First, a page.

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It is ironic how quickly well-crafted demand estimates can become dated. In late February, US Department of Agriculture released figures for 2020 global cotton outlook. Back then, the ‘Phase One’ trade agreement between China and US - signed on 15-Jan – had already put a pause on the two year-long trade war.

Buoyed by those sentiments, USDA estimated a 2.5 percent rebound in global mill consumption to 121 million bales, highest in a decade. Amid falling global stocks, that proved an obvious positive for cotton prices; one-year futures in NY market that were already on an upward trajectory since Sep-19, rose to 77cts/lb by January end. That was then; in the 90 days since, one-year (Dec-20) contracts have touched 55cts/lb, lowest since 2009.

The million-dollar question then is not when the pandemic may end; but what happens when it is over. While it may be premature to conclude that a freefall in textile manufacturing is a foregone conclusion, it may be fair to assume that the orders lost by producers during the lockdown – whether it lasts for a month or six -  are probably lost for good.

An argument may be made that unlike spending on food, end-consumer purchase of garments and apparels is a ‘postpone-able’ decision. However, it may be useful to remember that of Pakistan’s $13 billion annual textile exports, $3.5 billion consist of bed, toilet, and kitchen linen; and terry towelling. Its biggest buyer? The hospitality industry in North America and Europe, that according to several commentators is witnessing a worse slowdown than the global recession of 2008-09.

Whether the textile sector will find ways to recover out of this mess will only become clear once the dust settles. But a more pressing decision currently faces the producers upstream: the cotton growers. While problems in wheat harvest dominate the limited space allocated to agri-news in the media, cotton remains the cash crop for over 2.1 million private farms in the country.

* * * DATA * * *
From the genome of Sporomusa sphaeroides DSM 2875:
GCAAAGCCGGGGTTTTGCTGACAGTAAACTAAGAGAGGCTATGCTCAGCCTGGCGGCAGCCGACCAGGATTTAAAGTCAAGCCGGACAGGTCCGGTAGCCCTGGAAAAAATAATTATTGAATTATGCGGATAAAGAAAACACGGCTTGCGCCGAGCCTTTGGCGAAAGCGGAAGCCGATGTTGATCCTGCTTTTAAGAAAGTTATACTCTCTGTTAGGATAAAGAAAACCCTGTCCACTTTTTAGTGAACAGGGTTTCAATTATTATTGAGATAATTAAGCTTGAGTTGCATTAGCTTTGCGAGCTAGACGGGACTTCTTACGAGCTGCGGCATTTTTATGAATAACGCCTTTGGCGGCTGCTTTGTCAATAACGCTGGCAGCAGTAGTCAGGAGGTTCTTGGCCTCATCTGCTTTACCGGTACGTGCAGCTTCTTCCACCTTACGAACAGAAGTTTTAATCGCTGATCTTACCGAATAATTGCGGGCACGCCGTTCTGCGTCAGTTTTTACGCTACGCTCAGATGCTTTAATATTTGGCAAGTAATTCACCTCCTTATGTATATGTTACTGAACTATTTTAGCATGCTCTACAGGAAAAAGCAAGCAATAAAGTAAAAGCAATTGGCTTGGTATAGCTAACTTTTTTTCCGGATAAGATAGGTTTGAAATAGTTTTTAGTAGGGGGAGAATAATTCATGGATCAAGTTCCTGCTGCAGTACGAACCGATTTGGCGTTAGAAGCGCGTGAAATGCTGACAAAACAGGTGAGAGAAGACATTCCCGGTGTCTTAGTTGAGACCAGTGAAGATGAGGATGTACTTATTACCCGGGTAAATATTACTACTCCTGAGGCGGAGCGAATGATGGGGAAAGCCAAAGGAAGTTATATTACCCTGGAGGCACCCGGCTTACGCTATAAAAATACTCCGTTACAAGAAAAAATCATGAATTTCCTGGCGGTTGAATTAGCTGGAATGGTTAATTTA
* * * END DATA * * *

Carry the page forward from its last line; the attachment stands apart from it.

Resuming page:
Once wheat harvest is completed across the country by April end, growers must face the prospect of kharif season sowing decision. While some degree of demand slowdown appears to be a given across all substitute choices, it is hard to fathom that millions of farmers will choose to let their land remain fallow during the monsoon cropping season.

Thus, traditional cotton growers will make decisions based on which choice may leave them less worse off. On one hand, corn demand is expected to suffer as commercial poultry consumption may take a hit – by what degree remains a matter of debate. The story of sugarcane is no different; as consumer wallets feel the pinch, so will their appetite on sweetener spending.

Nevertheless, with cotton prices touching a multi-year low, it is hard not to expect some substitution. Except, cane and maize are minor crops, whose aggregate area put together adds up to total acreage under cotton. Thus, no amount of substitution could make up for cotton’s lost cause, as the secular demand for substitutes may be persistent but also grows more slowly.

And that’s assuming that acreage under paddy shall remain unchanged, which has seen highest cultivation - averaging close to 3million hectares – in recent years. While it may be hard to assign a number to how many acres cotton may eventually lose, it appears likely that its production may see its worst year yet.